It has turned out that health authorities have excluded single users of e-cigarettes from their smoking rate statistics.
According to the data submitted by Congressman Bae Joon-Young's office from the Ministry of Health and Welfare on the 27th, the Ministry of Health and Welfare is investigating the usage rate of regular cigarettes (cigarettes), e-liquid and cigarette-type e-cigarettes, but when calculating the smoking rate statistics, they didn't include e-cigarette users'
Korea Duty-Free News(KDFN) reported that since February, the National Health Insurance Corporation has determined that single e-cigarette use is 'no smoking' on the regular health checkup results and pointed out that this policy may cause some problems such as smoking rate calculation, related tax imposition, smoking fines, and youth smoking.
KDFN has pointed out several times that government authorities treat e-cigarettes like regular cigarettes in many respects. But it is contradictory to judge e-cigarette vaping as smoking cessation.
Smoking rates are the fundamental basis for determining national smoking cessation policies. It is one of the basics in deciding whether to implement, scale, and scope anti-smoking procedures and methods in many areas, such as whether to increase cigarette prices due to a decrease or increase in smoking rates, taxes, anti-smoking support budget, and youth anti-smoking.
According to the National Health and Nutrition Examination Survey, in 2021, the total smoking rate for those aged 19 and older was 19.3%, a decrease of 6.5 percentage points over nine years compared to 2012. During this period, male smoking rates ranged from 43.7% to 31.4% and females from 7.9% to 6.9%. Comparing the smoking rate in 2021 (19.3%) with that of 2020 (20.6%) a year ago, it decreased by 1.3 percentage points.
In the ‘2019 Community Health Survey' announced by the Korea National Institute of Health in May 2020, the male smoking rate of e-cigarettes was 6.7%. According to a report titled 'Smoking Behavior Changes and Risk Management by Insurance Companies' by the Insurance Research Institute in January 2020, the adult e-cigarette use rate was 4.3% in 2018.
Even considering the ratio of 'Single use' and 'Mixed use' (smoking with regular cigarettes), It is not reasonable to conclude that 'the smoking rate has decreased in recent years.' Instead, it is not too much to say that the smoking rate in 2021 has risen compared to the previous year.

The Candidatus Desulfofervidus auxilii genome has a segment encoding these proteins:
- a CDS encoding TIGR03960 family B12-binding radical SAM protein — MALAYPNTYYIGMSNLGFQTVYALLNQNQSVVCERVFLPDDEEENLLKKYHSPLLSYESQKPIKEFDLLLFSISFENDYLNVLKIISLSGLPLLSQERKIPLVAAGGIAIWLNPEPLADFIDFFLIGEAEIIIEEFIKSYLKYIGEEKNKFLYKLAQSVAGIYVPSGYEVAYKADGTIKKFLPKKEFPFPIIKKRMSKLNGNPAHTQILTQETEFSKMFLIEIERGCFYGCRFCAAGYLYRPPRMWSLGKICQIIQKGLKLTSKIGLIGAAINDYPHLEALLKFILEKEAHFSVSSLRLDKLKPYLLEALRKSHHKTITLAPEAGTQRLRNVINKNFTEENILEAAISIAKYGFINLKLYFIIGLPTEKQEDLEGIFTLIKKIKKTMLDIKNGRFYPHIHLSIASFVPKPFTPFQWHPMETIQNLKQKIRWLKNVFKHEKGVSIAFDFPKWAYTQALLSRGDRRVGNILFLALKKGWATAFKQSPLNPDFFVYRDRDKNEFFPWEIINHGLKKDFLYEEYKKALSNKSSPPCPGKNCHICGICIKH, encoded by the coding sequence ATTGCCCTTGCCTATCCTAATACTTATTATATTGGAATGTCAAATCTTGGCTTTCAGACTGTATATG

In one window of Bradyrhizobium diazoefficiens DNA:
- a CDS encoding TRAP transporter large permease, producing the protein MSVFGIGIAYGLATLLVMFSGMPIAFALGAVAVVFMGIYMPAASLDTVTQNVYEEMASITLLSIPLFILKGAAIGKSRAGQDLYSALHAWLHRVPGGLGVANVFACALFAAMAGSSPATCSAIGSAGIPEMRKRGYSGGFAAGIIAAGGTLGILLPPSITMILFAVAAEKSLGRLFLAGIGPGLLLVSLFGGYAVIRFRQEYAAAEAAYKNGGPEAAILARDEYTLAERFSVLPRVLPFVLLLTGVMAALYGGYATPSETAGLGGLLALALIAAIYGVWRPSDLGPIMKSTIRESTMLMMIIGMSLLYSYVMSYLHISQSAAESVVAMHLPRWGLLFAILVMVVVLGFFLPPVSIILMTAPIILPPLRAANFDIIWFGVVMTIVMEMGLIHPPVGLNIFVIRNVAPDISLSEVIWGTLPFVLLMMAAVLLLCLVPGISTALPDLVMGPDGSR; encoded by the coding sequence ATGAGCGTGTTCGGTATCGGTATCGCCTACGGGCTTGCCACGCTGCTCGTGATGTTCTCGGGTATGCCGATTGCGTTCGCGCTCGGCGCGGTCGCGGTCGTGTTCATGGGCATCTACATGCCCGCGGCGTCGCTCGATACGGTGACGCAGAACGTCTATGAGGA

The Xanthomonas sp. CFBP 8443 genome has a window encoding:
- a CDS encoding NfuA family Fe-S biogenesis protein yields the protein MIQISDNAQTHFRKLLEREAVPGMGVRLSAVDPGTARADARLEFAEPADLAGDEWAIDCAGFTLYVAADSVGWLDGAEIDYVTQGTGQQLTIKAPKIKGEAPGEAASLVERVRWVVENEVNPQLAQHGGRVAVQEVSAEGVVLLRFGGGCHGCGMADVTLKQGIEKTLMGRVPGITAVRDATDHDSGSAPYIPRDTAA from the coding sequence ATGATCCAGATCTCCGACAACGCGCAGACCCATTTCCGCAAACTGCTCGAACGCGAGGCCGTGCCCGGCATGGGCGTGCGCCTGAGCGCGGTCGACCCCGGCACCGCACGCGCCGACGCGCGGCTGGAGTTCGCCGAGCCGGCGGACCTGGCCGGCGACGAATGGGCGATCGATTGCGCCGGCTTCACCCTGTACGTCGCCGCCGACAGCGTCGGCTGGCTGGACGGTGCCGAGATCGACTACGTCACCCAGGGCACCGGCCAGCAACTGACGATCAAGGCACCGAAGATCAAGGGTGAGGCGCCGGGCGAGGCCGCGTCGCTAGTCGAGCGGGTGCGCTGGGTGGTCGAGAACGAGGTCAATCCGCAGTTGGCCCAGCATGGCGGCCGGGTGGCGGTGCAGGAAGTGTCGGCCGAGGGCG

According to the "2022 Tobacco Market Trends" announced by the Ministry of Economy and Finance last month, cigarette sales in 2022 were 3.63 billion packs, up 5.3% from 3.45 billion boxes sold in 2019, before the coronavirus. Sales of cigarette-type cigarettes, which are regular cigarettes, decreased by 1.8%, but sales of cigarette-type e-cigarettes increased by a whopping 21.3%. E-cigarettes have driven the overall increase in cigarette sales, and this shows that smokers have been rapidly moving from regular to cigarette-type electronic cigarettes in recent years.
The Ministry of Health and Welfare said, "We are aware of the harmful effects of e-cigarettes and plan to review them so that single users of e-cigarettes can belong to smokers in consideration of related research results from the National Cancer Center in the future."
Meanwhile, the Ministry of Economy and Finance made it clear that it has no intention of changing the current taxation system, saying, "Imposition of individual consumption tax on e-cigarettes serves as a corrective taxation in consideration of the impact on public health" in response to inquiries about cigarette prices, taxes, and related insurance premiums.
By_BK Min, KDFN email@example.com